I presented a case to my senior registrar as I was a bit stuck as to what to do next.
A 41 year old Italian lady had presented with abdominal pain. ‘Dolore’ she screamed anytime I even got close to palpating her belly.
She’d been in Australia 10 years but didn’t speak a word of English – I’d obtained the history from her husband. It didn’t really sound like anything in particular and when I was able to distract her, her belly was completely soft with no significant findings. Her observations were normal. Her urine and blood tests were all normal.
The Senior Reg paused for a second after my presentation before declaring:
‘She clearly has SEPSIS.’
What?!! I’d previously thought this Registrar was a bit of a whizz. Thankfully he further elucidated:
Southern European Pain and Suffering Intolerance Syndrome. (SEPSIS)
‘That’s so non-PC‘ , I laughed, but on further reflection and after much more experience it is an undeniable truth to state that there are major cultural differences in how we as human beings deal with, and express pain. Being of stoic Ulster-Scots stock I have learned over the years that if a farmer presents to an Emergency department with a sore toe he should immediately be moved to the resuscitation area as he is about to die. Conversely if someone presents with SEPSIS, their mortality is almost zero.
This is a topic that has been little researched – perhaps it’s not something that sits comfortably with us in an era of political correctness. It does seem OK, however to research whether men or women have a higher pain threshold (the answer is Men!).
One paper I found from 1983 stated
‘American Jewish and Italian parents have been noted to be especially indulgent and attentive to their children regarding pain, perhaps thereby encouraging sensitivity to pain. Other cultures reward stoicism or punish complaining children, resulting in adults who may actually feel less pain. But the interaction between the learning and genetics of pain sensitivity has still to be delineated.’
This is from the pre-political correctness era and probably could have been phrased less offensively. Another paper questioned 4000 nurses from 13 nationalities about patients suffering with some revealing insights:
- Nurses generally see patients of lower socioeconomic status as suffering more than patients of higher socioeconomic status.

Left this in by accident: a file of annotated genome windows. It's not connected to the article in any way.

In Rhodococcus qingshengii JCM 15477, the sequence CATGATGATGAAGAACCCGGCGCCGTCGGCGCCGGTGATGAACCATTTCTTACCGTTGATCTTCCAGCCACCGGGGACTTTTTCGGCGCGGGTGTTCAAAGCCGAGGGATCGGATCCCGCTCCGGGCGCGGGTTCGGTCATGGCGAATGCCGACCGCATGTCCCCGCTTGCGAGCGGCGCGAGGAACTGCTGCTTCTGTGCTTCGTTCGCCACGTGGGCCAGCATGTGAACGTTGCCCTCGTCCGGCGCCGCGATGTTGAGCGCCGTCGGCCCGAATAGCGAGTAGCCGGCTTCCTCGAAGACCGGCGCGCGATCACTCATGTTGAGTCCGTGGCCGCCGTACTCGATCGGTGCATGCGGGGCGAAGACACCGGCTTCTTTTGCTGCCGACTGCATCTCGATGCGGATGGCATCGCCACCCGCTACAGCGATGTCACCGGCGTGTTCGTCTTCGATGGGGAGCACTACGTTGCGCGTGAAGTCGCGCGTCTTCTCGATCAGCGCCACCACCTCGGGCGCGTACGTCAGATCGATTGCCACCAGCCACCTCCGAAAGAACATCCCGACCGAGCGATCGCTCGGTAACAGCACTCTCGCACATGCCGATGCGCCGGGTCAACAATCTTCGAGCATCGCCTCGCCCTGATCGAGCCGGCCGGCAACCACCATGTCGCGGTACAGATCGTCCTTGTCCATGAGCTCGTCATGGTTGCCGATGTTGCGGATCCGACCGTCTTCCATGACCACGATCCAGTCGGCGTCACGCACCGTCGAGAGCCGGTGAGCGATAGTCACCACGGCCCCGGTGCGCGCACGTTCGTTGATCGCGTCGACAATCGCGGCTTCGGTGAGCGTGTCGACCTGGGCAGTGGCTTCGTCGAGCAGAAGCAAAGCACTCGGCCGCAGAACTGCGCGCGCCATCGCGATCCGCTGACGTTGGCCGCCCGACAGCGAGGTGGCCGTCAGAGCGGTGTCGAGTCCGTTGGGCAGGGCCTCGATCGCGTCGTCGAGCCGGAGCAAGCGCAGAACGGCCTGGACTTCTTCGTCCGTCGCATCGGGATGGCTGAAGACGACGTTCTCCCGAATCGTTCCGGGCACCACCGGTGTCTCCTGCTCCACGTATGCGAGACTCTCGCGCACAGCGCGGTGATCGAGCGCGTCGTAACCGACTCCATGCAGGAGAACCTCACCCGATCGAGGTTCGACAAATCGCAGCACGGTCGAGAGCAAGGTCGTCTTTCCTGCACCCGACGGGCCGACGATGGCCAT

- Nurses see Jewish and Hispanic patients as suffering most, Asian and Anglo-Saxon/Germanic patients as suffering the least and other ethnic groups falling between.
- Nurses of northern European background inferred the least painful suffering in patients. Nurses of African and south and east European backgrounds inferred relatively high patient suffering (each group may be projecting its own experience of pain).
Pain is clearly an immensely complex amalgam of noxious stimuli, psychological and cultural influences – with the cultural influences equally affecting the caregiver and the sufferer.
How an Emergency physician reacts to a patient’s pain is part of the art of medicine and will be a direct result of a multitude of factors including their professional experience, culture, current mental state and personal experience of pain.
My advice to Doctors just starting out is to be generous with your opiates. Adopt the mindset that you’d rather give a drug-seeker morphine than deprive someone in pain one of the few drugs in our Emergency department armamentarium that actually does something.
- Hartog J, Hartog EA. Cultural aspects of health and illness behavior in hospitals. West J Med. 1983 Dec;139(6):910-6. PMID: 6666109 (Free full text)
- Koltyn KF, Focht BC, Ancker JM, Pasley J. Experimentally induced pain perception in men and women in the morning and evening. Int J Neurosci. 1999;98(1-2):1-11. PMID: 10395360
- Komiyama O, Wang K, Svensson P, Arendt-Nielsen L, De Laat A. Gender difference in masseteric exteroceptive suppression period and pain perception. Clin Neurophysiol. 2005 Nov;116(11):2599-605. Epub 2005 Oct 10. PMID: 16221570
- Chesterton LS, Barlas P, Foster NE, Baxter GD, Wright CC.Gender differences in pressure pain threshold in healthy humans. Pain. 2003 Feb;101(3):259-66.PMID: 12583868
Know any variants of SEPSIS? Leave a comment below! So far there is Unt Heer Syndrome, Begum and the ‘Aye, Aye, Ayes’.